Now, with a defined model there are many diagnosis analyses that can be performed on the model structure only. For example, it is possible to find out if the model contains enough redundancy to detect and isolate faults, i.e., answer diagnosability questions like

“Can I detect this fault?” or “Can I isolate this fault from that fault?” or “What isolation performance is possible using only direct application of state-observers?”

Such non-trivial questions can be answered using structural techniques giving best-case results.

A canonical decomposition

A key tool in structural analysis for fault diagnosis is the Dulmage-Mendelsohn decomposition. To plot the decomposition, extended with fault variables and equivalence classes as described in (Krysander and Frisk, 2008), is computed using the PlotDM class method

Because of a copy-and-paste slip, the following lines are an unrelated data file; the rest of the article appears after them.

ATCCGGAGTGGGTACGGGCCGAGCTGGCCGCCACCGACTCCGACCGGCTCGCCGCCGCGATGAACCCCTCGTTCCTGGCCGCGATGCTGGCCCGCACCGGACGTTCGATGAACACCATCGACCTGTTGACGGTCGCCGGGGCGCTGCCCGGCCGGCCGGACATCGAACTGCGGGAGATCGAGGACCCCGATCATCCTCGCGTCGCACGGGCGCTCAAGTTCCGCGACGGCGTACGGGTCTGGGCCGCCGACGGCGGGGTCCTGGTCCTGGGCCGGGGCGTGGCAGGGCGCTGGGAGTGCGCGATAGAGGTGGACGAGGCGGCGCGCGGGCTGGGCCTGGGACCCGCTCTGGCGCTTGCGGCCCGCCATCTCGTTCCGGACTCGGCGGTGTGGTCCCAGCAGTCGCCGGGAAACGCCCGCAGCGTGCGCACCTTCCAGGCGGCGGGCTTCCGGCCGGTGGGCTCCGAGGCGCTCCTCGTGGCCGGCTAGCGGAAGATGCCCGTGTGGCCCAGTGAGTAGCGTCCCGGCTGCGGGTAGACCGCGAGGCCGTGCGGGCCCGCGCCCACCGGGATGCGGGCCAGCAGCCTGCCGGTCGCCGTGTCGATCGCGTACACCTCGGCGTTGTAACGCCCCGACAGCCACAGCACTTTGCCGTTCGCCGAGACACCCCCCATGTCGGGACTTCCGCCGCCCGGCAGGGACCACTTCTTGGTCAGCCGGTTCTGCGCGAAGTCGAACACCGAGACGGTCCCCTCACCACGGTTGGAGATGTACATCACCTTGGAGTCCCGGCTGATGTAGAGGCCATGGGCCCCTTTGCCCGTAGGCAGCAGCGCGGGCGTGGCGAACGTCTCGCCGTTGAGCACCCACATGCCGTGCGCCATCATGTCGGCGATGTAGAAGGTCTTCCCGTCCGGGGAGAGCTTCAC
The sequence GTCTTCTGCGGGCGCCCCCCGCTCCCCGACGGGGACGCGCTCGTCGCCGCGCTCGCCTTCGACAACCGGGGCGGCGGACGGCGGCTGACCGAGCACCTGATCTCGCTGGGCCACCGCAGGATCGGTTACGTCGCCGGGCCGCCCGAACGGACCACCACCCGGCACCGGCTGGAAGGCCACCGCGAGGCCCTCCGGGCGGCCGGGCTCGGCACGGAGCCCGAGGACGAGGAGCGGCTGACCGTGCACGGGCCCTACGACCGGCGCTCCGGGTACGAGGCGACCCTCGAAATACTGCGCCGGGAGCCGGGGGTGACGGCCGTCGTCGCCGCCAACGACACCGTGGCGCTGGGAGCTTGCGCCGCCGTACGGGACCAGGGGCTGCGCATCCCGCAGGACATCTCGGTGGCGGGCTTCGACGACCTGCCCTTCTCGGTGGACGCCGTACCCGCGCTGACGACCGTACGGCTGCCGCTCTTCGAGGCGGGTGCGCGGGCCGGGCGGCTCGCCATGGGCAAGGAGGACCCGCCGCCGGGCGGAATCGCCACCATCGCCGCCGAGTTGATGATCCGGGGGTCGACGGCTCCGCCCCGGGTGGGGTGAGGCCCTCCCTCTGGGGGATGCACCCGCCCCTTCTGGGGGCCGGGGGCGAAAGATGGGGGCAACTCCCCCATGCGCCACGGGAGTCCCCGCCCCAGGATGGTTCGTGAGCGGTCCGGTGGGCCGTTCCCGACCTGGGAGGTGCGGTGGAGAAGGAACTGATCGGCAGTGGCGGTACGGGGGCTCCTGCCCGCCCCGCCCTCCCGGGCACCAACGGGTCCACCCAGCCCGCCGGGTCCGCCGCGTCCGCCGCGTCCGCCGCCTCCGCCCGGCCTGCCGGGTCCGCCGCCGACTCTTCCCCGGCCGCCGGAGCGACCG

model.PlotDM('eqclass', true, 'fault', true)

which results in the plot

It is a Dulmage-Mendelsohn decomposition with an additional canonical decomposition of the overdetermined part. The overdetermined part is marked with a blue rectangle and faults entering in equations contained in the overdetermined part are structurally detectable. The set of equations in the overdetermined part is partitioned into equivalence classes, indicated by gray shaded rectangles in the figure, with the property that all faults appearing in the same equivalence class is not structurally isolable from each other.

Fault isolability Matrices

Although the canonical form is informative, it contains a lot of details. Another form of illustrating single fault isolability performance is the isolability matrix computed using the class method IsolabilityAnalysis as

model.IsolabilityAnalysis()